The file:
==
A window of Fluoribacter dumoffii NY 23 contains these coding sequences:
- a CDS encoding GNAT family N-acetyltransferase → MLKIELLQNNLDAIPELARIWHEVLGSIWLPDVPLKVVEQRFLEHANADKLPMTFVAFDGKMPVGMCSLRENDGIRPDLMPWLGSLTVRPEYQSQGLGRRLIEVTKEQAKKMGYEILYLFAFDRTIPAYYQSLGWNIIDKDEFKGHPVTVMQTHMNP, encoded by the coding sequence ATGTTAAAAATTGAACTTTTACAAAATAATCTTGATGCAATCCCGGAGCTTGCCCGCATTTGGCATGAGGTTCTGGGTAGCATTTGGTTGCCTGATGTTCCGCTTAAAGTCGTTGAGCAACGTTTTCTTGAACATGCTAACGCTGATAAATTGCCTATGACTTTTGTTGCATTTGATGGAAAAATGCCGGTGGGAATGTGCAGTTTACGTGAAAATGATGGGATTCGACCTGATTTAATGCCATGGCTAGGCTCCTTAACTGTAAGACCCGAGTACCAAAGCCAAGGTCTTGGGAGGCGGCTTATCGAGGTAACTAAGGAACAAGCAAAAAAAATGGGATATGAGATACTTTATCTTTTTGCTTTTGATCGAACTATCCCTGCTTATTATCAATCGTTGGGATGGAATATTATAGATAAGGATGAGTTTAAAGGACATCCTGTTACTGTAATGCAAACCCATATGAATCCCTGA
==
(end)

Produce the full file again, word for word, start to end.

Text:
A window of Fluoribacter dumoffii NY 23 contains these coding sequences:
- a CDS encoding GNAT family N-acetyltransferase → MLKIELLQNNLDAIPELARIWHEVLGSIWLPDVPLKVVEQRFLEHANADKLPMTFVAFDGKMPVGMCSLRENDGIRPDLMPWLGSLTVRPEYQSQGLGRRLIEVTKEQAKKMGYEILYLFAFDRTIPAYYQSLGWNIIDKDEFKGHPVTVMQTHMNP, encoded by the coding sequence ATGTTAAAAATTGAACTTTTACAAAATAATCTTGATGCAATCCCGGAGCTTGCCCGCATTTGGCATGAGGTTCTGGGTAGCATTTGGTTGCCTGATGTTCCGCTTAAAGTCGTTGAGCAACGTTTTCTTGAACATGCTAACGCTGATAAATTGCCTATGACTTTTGTTGCATTTGATGGAAAAATGCCGGTGGGAATGTGCAGTTTACGTGAAAATGATGGGATTCGACCTGATTTAATGCCATGGCTAGGCTCCTTAACTGTAAGACCCGAGTACCAAAGCCAAGGTCTTGGGAGGCGGCTTATCGAGGTAACTAAGGAACAAGCAAAAAAAATGGGATATGAGATACTTTATCTTTTTGCTTTTGATCGAACTATCCCTGCTTATTATCAATCGTTGGGATGGAATATTATAGATAAGGATGAGTTTAAAGGACATCCTGTTACTGTAATGCAAACCCATATGAATCCCTGA